Cooking with Fats
Guest post from Dr. Mark Hyman –
The American Heart Association recommends that adults get no more than 5 percent of their calories from saturated fat, and urges people to use vegetable oils instead. The AHA advises people to eat at least 5 to 10 percent of their calories in the form of omega 6 PUFAs – that’s polyunsaturated fat. The rationale for this is that unlike saturated fat, linolenic acid from PUFAs lower LDL cholesterol levels.
As a result, the average intake of linoleic acid which is an omega 6 fatty acid has risen sharply since the 1960s, and even more dramatically since the early 1900’s. Americans consume at least twice the amount of linoleic acid today than they did in the 1960s.
The Consequences of our Omega 6 Obsession
The increase in these highly inflammatory and unstable omega 6 fats in our diet has led to an increase all inflammatory diseases. Over consumption of omega 6 fats and under consumption of omega 3 fats has led to increases in cardiovascular disease, type 2 diabetes, obesity, pre-diabetes, IBS, arthritis, asthma, cancer, autoimmune diseases and more!
So while the advice to eat more polyunsaturated fats instead of saturated fats may have started with good intentions, it has caused disastrous results. The oil industry has been big in pushing first trans fats, and then highly refined vegetable oil mostly omega 6 polyunsaturated fats. Yet in the forms they are consumed by most Americans, they are highly toxic.
Consider an Oil Change…
So what’s the alternative? What fats should we be cooking with? Well, definitely not refined highly processed vegetable oils. Instead, I suggest using more plant based and animal stable fats such as coconut oil and even lard. This sounds like heresy, I know, but after a deep reading of the literature on this topic from a neutral perspective, I have completely changed my diet and those of my patients. Now, I embrace coconut oil, ghee, and even some grass-fed butter as part of my diet (as long as you are not allergic to dairy).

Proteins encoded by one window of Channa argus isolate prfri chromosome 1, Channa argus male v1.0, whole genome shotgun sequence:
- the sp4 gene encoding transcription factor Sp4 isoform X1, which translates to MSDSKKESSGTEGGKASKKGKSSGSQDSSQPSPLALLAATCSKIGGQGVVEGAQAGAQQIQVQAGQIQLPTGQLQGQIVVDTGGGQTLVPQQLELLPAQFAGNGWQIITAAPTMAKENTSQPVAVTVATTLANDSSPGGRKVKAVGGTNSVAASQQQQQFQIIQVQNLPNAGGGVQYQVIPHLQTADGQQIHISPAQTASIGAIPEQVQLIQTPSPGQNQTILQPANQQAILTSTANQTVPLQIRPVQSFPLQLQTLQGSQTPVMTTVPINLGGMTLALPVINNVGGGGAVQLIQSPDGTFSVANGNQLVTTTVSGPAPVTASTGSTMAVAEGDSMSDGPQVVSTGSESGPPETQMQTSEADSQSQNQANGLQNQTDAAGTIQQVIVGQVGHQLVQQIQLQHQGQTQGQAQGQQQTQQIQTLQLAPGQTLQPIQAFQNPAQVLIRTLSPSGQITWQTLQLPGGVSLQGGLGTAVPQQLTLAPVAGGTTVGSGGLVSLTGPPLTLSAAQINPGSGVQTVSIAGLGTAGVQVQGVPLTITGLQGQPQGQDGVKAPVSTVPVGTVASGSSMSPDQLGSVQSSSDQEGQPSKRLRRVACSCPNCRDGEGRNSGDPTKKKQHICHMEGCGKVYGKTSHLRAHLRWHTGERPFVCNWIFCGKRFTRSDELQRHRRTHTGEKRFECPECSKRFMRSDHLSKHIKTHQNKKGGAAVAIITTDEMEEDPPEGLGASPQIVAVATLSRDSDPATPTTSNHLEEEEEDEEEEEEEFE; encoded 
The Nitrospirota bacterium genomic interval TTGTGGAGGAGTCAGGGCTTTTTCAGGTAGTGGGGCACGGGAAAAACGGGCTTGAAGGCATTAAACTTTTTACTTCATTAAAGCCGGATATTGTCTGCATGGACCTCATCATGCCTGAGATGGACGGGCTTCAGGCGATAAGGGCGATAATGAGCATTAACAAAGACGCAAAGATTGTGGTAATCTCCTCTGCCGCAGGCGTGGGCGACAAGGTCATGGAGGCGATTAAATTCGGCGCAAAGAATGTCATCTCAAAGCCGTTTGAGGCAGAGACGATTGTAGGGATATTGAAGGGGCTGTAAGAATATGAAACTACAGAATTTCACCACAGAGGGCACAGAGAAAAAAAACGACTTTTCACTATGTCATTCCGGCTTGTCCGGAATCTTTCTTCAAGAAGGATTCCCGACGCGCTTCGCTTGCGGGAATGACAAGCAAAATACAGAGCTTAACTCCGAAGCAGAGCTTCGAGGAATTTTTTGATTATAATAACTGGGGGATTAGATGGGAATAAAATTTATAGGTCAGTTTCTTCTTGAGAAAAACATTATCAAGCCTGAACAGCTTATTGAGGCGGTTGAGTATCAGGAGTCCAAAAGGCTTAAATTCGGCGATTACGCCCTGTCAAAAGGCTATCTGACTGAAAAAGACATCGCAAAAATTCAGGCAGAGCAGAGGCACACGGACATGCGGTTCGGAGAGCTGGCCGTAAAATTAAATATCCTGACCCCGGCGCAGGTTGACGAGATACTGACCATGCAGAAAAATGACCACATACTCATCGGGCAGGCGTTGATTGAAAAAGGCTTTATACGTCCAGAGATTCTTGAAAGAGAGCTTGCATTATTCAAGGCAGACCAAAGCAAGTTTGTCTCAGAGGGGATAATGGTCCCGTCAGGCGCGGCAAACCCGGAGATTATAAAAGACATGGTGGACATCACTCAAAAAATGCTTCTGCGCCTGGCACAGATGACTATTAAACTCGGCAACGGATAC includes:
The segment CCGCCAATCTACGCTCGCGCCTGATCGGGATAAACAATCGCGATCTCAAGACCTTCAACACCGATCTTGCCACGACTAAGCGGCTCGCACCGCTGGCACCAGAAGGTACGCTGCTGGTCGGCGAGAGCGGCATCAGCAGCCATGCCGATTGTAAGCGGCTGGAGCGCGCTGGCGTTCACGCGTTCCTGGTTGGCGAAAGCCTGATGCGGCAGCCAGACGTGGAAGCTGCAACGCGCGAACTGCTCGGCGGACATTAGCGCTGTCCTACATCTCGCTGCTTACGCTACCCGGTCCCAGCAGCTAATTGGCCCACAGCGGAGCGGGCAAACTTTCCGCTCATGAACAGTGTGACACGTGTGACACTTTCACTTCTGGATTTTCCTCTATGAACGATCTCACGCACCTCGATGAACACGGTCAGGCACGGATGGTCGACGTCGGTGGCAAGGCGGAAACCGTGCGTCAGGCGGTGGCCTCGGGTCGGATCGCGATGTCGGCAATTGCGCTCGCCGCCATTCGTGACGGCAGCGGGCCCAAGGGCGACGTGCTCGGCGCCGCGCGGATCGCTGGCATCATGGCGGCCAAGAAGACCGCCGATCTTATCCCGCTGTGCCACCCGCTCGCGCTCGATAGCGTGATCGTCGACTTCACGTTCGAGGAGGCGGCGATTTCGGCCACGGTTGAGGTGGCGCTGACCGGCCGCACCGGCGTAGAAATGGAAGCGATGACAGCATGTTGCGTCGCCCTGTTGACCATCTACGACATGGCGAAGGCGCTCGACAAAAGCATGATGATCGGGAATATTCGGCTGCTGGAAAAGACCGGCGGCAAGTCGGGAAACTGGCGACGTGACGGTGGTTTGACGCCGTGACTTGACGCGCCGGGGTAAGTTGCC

Now, studies show saturated fat raises LDL (your so-called “bad” cholesterol) but it improves the quality of the LDL and increases its size making it less likely to promote heart disease. It also raises HDL (“good” cholesterol). Ultimately, the ratio of total to LDL cholesterol and particle number and size are a far bigger predictor of heart attacks than LDL itself. Interestingly, countries with the highest intakes of coconut oil have the lowest rates of heart disease.
While research shows coconut oil contains higher amounts of saturated fat and does increase total cholesterol, it also raises HDL, the good cholesterol the most and actually improves your TC/HDL ratio (a good thing) which is a far better predictor of heart attacks than LDL.
So, bottom line, I recommend cutting out all refined oils except for extra virgin olive oil. For cooking, you can use extra virgin coconut oil, avocado oil (which can be used at higher temperatures) and even ghee which is clarified butter.
Olive oil is best for low-heat cooking or used raw for dressing salads. Avocado oil, macadamia oil, and walnut oil also are wonderful raw and make great dressings.
With all oils, always choose organic, unrefined, cold-pressed, or expeller pressed. Be sure to do your research and don’t be afraid to contact the company directly to ensure the product is truly cold-pressed. Organic production prohibits GMOs and the use of hexanes for extraction in oils.
So, now you know what fats to use, but you might need some recipe inspiration! I’ve put over 175 recipes in my new book, Eat Fat, Get Thin Cookbook that feature so many healthy, mouthwatering fats. If you’re confused about what fats to use and how to use them, I highly recommend checking out this book so you can take advantage of healthy fats and kicks bad fats to the curb!
Thanks Dr. Hyman!
I just broke in my copy of your new cookbook